What You Will Learn
THE CLOCK IS TICKING. YOU NEED TO PRIORITIZE THE MOST VALUABLE EVIDENCE FOR PROCESSING. LET US SHOW YOU HOW
FOR498: Battlefield Forensics & Acquisition Course will help you to:
- Acquire data effectively from:
- PCs, Microsoft Surface, and Tablet PCs
- Apple Devices, and Mac, and Macbooks
- RAM and Memory
- Smartphones and portable mobile devices
- Cloud storage and services
- Network storage repositories
- Produce actionable intelligence in 90 minutes or less
The first step in any investigation is the gathering of evidence. Digital forensic investigations are no different. The evidence used in this type of investigation is data, and this data can live in many varied formats and locations. You must be able to first identify the data that you might need, determine where that data resides, and, finally, formulate a plan and procedures for collecting that data.
With digital forensic acquisitions, you will typically have only one chance to collect data properly. If you manage the acquisition incorrectly, you run the risk of not only damaging the investigation, but more importantly, destroying the very data that could have been used as evidence.
With the wide range of storage media in the marketplace today, any kind of standardized methodology for all media is simply untenable. Many mistakes are being made in digital evidence collection, and this can cause the guilty to go free and, more importantly, the innocent to be incarcerated. The disposition of millions and millions of dollars can rest within the bits and bytes that you are tasked with properly collecting and interpreting.
An examiner can no longer rely on "dead box" imaging of a single hard drive. In today's cyber sphere, many people utilize a desktop, laptop, tablet, and cellular phone within the course of a normal day. Compounding this issue is the expanding use of cloud storage and providers, and the proper collection of data from all these domains can become quite overwhelming.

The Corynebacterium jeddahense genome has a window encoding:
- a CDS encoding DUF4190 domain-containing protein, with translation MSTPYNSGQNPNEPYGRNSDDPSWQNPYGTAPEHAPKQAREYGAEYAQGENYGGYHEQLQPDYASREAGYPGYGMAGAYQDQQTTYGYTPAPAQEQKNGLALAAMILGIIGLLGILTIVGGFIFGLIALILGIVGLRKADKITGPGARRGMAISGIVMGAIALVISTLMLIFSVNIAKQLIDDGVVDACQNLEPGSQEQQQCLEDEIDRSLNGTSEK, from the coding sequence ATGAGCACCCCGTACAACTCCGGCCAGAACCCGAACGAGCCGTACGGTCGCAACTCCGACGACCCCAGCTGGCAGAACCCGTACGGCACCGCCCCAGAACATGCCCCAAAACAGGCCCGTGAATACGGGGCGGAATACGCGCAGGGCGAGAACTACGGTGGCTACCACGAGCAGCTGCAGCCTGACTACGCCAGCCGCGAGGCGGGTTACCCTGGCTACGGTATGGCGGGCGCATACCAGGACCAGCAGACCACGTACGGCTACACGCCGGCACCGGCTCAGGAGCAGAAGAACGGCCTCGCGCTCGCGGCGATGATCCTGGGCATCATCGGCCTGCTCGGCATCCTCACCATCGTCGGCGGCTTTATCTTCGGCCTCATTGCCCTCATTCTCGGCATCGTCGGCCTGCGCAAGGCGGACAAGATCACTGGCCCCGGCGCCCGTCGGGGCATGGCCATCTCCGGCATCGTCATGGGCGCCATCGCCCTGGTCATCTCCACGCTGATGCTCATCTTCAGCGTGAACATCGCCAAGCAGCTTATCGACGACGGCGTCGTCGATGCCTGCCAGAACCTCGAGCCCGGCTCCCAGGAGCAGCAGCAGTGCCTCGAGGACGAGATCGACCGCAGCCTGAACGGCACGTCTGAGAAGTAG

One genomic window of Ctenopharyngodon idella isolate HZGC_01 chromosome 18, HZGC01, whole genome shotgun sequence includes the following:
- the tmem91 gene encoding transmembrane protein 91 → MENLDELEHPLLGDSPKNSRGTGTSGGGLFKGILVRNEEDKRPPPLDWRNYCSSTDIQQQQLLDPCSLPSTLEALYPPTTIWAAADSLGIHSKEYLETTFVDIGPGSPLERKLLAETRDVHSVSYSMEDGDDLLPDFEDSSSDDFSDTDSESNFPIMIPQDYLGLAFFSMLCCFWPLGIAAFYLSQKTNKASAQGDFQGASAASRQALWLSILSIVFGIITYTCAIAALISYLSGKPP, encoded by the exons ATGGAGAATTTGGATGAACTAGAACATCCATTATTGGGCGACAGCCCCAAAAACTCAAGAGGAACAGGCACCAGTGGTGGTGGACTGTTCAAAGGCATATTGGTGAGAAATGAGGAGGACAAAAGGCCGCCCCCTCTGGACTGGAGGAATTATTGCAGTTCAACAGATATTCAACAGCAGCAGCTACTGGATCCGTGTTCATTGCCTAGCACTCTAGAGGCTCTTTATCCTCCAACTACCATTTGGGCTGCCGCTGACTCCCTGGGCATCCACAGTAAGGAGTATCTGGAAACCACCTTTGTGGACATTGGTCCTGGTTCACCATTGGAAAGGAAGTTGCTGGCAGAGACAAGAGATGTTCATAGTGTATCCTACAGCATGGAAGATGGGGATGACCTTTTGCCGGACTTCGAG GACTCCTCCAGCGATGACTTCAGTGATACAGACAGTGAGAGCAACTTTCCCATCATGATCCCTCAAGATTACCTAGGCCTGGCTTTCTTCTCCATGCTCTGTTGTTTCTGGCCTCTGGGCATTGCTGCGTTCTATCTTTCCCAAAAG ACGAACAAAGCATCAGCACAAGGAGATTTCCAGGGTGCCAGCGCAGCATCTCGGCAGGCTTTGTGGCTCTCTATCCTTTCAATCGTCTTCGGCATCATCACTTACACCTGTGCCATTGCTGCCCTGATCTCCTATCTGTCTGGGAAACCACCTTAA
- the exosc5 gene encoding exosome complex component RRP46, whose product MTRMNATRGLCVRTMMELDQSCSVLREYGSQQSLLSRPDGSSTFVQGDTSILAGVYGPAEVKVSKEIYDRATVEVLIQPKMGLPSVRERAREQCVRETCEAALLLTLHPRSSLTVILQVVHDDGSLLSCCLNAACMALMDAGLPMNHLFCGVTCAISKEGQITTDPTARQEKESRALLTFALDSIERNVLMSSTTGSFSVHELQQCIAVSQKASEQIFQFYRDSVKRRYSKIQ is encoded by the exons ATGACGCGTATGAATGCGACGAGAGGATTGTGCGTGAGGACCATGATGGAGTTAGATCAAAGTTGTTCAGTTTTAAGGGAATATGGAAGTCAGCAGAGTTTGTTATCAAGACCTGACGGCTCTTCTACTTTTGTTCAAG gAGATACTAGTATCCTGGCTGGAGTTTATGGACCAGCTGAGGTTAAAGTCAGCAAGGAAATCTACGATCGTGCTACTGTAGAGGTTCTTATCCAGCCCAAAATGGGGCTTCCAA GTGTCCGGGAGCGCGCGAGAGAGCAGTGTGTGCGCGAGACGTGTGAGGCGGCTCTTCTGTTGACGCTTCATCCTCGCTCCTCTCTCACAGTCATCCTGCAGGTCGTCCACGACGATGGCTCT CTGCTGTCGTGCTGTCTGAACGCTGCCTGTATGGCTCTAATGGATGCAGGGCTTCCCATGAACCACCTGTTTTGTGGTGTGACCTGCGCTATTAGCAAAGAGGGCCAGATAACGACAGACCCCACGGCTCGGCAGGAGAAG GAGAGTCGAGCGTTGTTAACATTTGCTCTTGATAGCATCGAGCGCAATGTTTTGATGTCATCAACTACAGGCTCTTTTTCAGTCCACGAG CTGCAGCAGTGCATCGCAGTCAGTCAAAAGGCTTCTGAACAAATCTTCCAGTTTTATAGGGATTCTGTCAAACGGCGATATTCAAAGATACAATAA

This in-depth digital acquisition and data handling course will provide first responders and investigators alike with the advanced skills necessary to properly respond to, identify, collect, and preserve data from a wide range of storage devices and repositories, ensuring that the integrity of the evidence is beyond reproach. Constantly updated, FOR498 addresses today's need for widespread knowledge and understanding of the challenges and techniques that investigators require when addressing real-world cases.
Numerous hands-on labs throughout the course will give first responders, investigators, and digital forensics teams practical experience needed when performing digital acquisition from hard drives, memory sticks, cellular phones, network storage areas, and everything in between.
During a digital forensics response and investigation, an organization needs the most skilled responders possible, lest the investigation end before it has begun. FOR498: Battlefield Forensics & Acquisition will train you and your team to respond, identify, collect, and preserve data no matter where that data hides or resides.